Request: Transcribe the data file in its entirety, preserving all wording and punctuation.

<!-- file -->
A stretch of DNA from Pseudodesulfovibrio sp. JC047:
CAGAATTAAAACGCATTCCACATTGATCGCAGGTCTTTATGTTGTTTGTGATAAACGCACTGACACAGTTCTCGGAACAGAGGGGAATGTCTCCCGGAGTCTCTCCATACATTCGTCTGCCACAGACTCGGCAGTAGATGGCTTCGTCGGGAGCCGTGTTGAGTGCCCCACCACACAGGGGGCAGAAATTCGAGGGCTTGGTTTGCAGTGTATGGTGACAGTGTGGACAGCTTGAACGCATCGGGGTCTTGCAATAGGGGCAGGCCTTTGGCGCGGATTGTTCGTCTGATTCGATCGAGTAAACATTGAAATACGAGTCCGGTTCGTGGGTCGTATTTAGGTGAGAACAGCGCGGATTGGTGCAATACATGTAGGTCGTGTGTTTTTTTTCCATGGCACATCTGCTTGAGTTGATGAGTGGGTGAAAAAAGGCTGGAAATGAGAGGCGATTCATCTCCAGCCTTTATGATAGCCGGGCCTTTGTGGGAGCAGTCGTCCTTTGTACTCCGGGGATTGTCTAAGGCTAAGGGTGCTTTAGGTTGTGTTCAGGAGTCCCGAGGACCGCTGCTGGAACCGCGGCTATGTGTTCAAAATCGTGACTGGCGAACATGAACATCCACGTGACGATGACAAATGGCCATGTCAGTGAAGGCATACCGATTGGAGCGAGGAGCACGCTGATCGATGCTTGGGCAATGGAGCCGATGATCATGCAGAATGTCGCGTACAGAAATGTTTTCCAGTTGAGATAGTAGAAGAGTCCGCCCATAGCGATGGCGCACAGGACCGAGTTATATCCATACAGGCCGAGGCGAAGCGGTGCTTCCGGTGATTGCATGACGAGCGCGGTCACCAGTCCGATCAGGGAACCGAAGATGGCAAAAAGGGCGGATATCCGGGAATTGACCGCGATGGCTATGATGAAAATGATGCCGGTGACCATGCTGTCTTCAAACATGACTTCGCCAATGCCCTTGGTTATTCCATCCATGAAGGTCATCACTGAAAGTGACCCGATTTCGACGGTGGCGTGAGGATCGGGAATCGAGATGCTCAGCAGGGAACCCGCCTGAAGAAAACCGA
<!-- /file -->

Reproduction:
A stretch of DNA from Pseudodesulfovibrio sp. JC047:
CAGAATTAAAACGCATTCCACATTGATCGCAGGTCTTTATGTTGTTTGTGATAAACGCACTGACACAGTTCTCGGAACAGAGGGGAATGTCTCCCGGAGTCTCTCCATACATTCGTCTGCCACAGACTCGGCAGTAGATGGCTTCGTCGGGAGCCGTGTTGAGTGCCCCACCACACAGGGGGCAGAAATTCGAGGGCTTGGTTTGCAGTGTATGGTGACAGTGTGGACAGCTTGAACGCATCGGGGTCTTGCAATAGGGGCAGGCCTTTGGCGCGGATTGTTCGTCTGATTCGATCGAGTAAACATTGAAATACGAGTCCGGTTCGTGGGTCGTATTTAGGTGAGAACAGCGCGGATTGGTGCAATACATGTAGGTCGTGTGTTTTTTTTCCATGGCACATCTGCTTGAGTTGATGAGTGGGTGAAAAAAGGCTGGAAATGAGAGGCGATTCATCTCCAGCCTTTATGATAGCCGGGCCTTTGTGGGAGCAGTCGTCCTTTGTACTCCGGGGATTGTCTAAGGCTAAGGGTGCTTTAGGTTGTGTTCAGGAGTCCCGAGGACCGCTGCTGGAACCGCGGCTATGTGTTCAAAATCGTGACTGGCGAACATGAACATCCACGTGACGATGACAAATGGCCATGTCAGTGAAGGCATACCGATTGGAGCGAGGAGCACGCTGATCGATGCTTGGGCAATGGAGCCGATGATCATGCAGAATGTCGCGTACAGAAATGTTTTCCAGTTGAGATAGTAGAAGAGTCCGCCCATAGCGATGGCGCACAGGACCGAGTTATATCCATACAGGCCGAGGCGAAGCGGTGCTTCCGGTGATTGCATGACGAGCGCGGTCACCAGTCCGATCAGGGAACCGAAGATGGCAAAAAGGGCGGATATCCGGGAATTGACCGCGATGGCTATGATGAAAATGATGCCGGTGACCATGCTGTCTTCAAACATGACTTCGCCAATGCCCTTGGTTATTCCATCCATGAAGGTCATCACTGAAAGTGACCCGATTTCGACGGTGGCGTGAGGATCGGGAATCGAGATGCTCAGCAGGGAACCCGCCTGAAGAAAACCGA